From our working holiday volunteering with leopards, caracals and Cape biodiversity in South Africa (www.biosphere-expeditions.org/southafrica)

 

Here is a photo from the camera trap taken at the cage the night after it was deactivated! The associated video shows the leopard spooking at the entrance, and not going through… but trust our luck….

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From our working holiday volunteering with leopards, caracals and Cape biodiversity in South Africa.

From our working holiday volunteering with leopards, caracals and Cape biodiversity in South Africa (www.biosphere-expeditions.org/southafrica)

 

We ended as we started, with a small transportation hiccup. The minibus driver managed to get himself lost on the way to Blue Hill. So we loaded everyone and their kit into two of the four wheel drives, and headed out to intercept the bus on a dirt road, and ensure that flights weren’t missed.

I can hardly believe our first expedition in South Africa is already over. Let me start by thanking our team. First off, our volunteers, for being pioneers, willing to take the expedition leap of faith and believe in a new project – you’ve all made a great contribution (see below). But firstly, we owe a big thank you to the Lee family, particularly Anja, Eli and Charlie, and Chris and Elaine (our collective hosts) for your endless hospitality. Grateful thanks also go to Melda and Stefan, for the continual provision of culinary delights, and their botanical and camera trap ID wisdom! And finally, our enormous collective thanks go to Alan, our leader in all things scientific. It has been a fantastic privilege to share in your world.

So what about that contribution I mentioned? We achieved the following:

– 15 new camera traps have been deployed both across the Blue Hill area and in the Baviaanskloof, to monitor leopard, caracal and other mammal activity and movement patterns.

– Over 3500 camera images from Blue Hill have be analysed, identified and catalogued, revealing activity of leopards, caracals and African wildcats across a number of locations.

– 20 km of flush transects surveys have been completed across the Blue Hill area, and the first-ever flush survey was completed in the Welbedacht section of Baviaanskloof.

– We completed the first series of small mammal trapping surveys in the Blue Hill area of the fynbos, and demonstrated the presence of Namaqua rock mice, which was previously unknown in this location.

– We identified the location of more Cape rockjumper nests (a bird endemic to the fynbos), and installed camera traps to monitor chick development and feeding behaviour.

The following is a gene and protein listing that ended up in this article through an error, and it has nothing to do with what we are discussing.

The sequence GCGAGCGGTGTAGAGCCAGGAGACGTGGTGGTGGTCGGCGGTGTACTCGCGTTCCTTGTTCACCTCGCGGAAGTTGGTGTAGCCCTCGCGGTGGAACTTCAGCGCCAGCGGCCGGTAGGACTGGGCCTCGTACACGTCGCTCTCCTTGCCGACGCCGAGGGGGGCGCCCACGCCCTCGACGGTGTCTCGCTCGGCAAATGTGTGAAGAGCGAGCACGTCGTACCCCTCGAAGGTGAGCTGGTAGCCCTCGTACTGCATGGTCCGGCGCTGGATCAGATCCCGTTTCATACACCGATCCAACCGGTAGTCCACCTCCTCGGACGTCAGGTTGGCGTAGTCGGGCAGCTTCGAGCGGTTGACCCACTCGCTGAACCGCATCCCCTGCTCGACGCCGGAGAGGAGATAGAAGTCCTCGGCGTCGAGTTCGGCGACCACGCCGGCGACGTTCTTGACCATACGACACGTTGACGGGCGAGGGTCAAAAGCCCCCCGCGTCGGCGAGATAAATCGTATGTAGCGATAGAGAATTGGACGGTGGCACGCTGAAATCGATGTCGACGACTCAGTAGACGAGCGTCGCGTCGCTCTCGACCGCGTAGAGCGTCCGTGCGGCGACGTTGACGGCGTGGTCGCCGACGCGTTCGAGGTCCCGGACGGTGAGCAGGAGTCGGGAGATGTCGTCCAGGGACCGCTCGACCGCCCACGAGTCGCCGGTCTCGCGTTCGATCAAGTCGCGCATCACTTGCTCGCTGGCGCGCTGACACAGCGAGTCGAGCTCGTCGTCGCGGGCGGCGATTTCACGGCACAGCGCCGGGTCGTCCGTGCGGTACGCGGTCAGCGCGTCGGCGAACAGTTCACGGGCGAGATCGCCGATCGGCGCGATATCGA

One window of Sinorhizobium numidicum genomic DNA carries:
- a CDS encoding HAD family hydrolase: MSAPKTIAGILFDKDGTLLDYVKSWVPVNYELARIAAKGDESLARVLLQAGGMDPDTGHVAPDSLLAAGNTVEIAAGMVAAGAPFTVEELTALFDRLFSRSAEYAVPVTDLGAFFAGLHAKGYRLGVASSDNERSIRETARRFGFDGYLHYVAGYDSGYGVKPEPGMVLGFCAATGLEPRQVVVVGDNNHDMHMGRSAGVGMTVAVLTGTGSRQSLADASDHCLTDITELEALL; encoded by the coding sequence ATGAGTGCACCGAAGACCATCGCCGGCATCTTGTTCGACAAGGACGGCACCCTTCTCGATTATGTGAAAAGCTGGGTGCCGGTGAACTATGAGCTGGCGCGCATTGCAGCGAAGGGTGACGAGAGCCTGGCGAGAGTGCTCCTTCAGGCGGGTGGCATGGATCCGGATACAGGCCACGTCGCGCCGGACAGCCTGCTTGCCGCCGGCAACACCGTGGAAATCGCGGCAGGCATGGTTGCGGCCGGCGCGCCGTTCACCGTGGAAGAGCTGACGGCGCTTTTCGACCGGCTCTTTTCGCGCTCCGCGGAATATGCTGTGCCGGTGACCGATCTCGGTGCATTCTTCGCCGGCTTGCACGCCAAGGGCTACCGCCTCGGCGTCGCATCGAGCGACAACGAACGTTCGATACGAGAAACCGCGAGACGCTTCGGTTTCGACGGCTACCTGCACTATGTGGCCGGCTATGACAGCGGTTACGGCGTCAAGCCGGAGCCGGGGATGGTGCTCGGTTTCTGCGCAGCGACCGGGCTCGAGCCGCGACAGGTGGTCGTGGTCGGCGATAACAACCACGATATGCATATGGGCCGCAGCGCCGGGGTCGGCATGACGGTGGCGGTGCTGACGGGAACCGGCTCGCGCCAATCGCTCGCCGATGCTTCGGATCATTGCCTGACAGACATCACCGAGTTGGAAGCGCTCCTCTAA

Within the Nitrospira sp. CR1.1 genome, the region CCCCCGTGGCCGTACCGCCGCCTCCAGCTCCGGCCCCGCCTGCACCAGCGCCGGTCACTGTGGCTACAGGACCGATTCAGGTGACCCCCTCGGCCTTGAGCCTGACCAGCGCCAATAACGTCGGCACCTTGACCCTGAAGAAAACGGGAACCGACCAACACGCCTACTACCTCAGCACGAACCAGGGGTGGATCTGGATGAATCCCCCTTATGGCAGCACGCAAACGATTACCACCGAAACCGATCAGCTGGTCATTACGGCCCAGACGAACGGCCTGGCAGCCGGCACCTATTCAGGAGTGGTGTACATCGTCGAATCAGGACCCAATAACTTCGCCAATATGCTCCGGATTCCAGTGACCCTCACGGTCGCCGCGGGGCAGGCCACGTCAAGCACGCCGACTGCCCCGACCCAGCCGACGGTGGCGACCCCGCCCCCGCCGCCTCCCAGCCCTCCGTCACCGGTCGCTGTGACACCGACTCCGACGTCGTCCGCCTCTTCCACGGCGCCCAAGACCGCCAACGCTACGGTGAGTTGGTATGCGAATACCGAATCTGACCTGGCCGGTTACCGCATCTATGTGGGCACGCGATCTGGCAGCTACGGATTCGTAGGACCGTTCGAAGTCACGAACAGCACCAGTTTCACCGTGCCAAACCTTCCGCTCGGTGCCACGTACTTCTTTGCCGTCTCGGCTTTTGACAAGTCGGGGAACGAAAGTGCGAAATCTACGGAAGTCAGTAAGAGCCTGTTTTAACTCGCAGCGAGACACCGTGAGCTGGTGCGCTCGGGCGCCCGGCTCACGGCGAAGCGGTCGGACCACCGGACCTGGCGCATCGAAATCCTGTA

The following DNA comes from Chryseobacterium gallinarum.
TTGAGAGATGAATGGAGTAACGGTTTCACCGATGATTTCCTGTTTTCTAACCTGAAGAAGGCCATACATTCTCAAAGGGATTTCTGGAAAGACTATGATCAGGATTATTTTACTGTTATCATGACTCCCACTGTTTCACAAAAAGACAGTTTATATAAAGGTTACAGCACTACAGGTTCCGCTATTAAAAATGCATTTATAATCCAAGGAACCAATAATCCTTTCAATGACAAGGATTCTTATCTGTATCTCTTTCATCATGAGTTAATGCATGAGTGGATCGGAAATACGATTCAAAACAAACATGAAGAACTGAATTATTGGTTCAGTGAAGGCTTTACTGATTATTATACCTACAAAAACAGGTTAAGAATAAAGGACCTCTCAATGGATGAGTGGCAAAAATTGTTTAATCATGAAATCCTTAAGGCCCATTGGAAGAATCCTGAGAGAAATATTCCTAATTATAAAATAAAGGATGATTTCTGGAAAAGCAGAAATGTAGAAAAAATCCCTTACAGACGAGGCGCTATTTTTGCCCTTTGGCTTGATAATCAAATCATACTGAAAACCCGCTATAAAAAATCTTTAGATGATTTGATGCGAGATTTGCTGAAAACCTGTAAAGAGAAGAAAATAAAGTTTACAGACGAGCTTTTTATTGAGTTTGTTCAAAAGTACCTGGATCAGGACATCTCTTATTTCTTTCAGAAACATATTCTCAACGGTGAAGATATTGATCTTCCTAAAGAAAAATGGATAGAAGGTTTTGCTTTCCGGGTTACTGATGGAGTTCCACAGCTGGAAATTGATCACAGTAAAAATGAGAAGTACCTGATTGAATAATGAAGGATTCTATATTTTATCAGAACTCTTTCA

– We completed more radio-telemetry surveys on tagged rockjumpers, to assess activity and distribution patterns.

– We located an active nest of the endemic jackal buzzard, with two chicks and again installed a camera trap to assess prey species brought to the nest.

– Four species of bat have been identified in a small survey area around Blue Hill, and a cave roost of the Cape horseshoe bat has been identified.

– New locations and examples of rock art have been discovered.

That broadly covers the headlines, but our work is still not complete. Data still needs to be crunched from the various field surveys and just think of all those new camera traps still clicking and collecting data….long beyond our departure.

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The keen-eyed amongst you will have realised that this is nine different, and in several cases, new achievements, in nine full days, by the collective efforts of nine people. Full marks and many thanks for this great contribution.

Don’t forget to share your pictures and you’ll hear from us again when the full technical expedition report comes out in a few months. Safe travels home and we hope to see you on another expedition again at some stage, somewhere on this beautiful planet of ours.

Craig Turner
Expedition leader


From our working holiday volunteering with leopards, caracals and Cape biodiversity in South Africa.

From our working holiday volunteering with leopards, caracals and Cape biodiversity in South Africa (www.biosphere-expeditions.org/southafrica)

Many of us come on a Biosphere Expeditions project with a desire to contribute to field science and conservation. But we also come on expeditions for many other reasons and with different expectations – perhaps to meet new people, experience new places or see wildlife.

The first two often begin to be realised, as soon as you arrive on the expedition site. But the latter takes time and effort and often it is too easy to focus on this at the expense of immersing yourself in the expedition experience as a whole.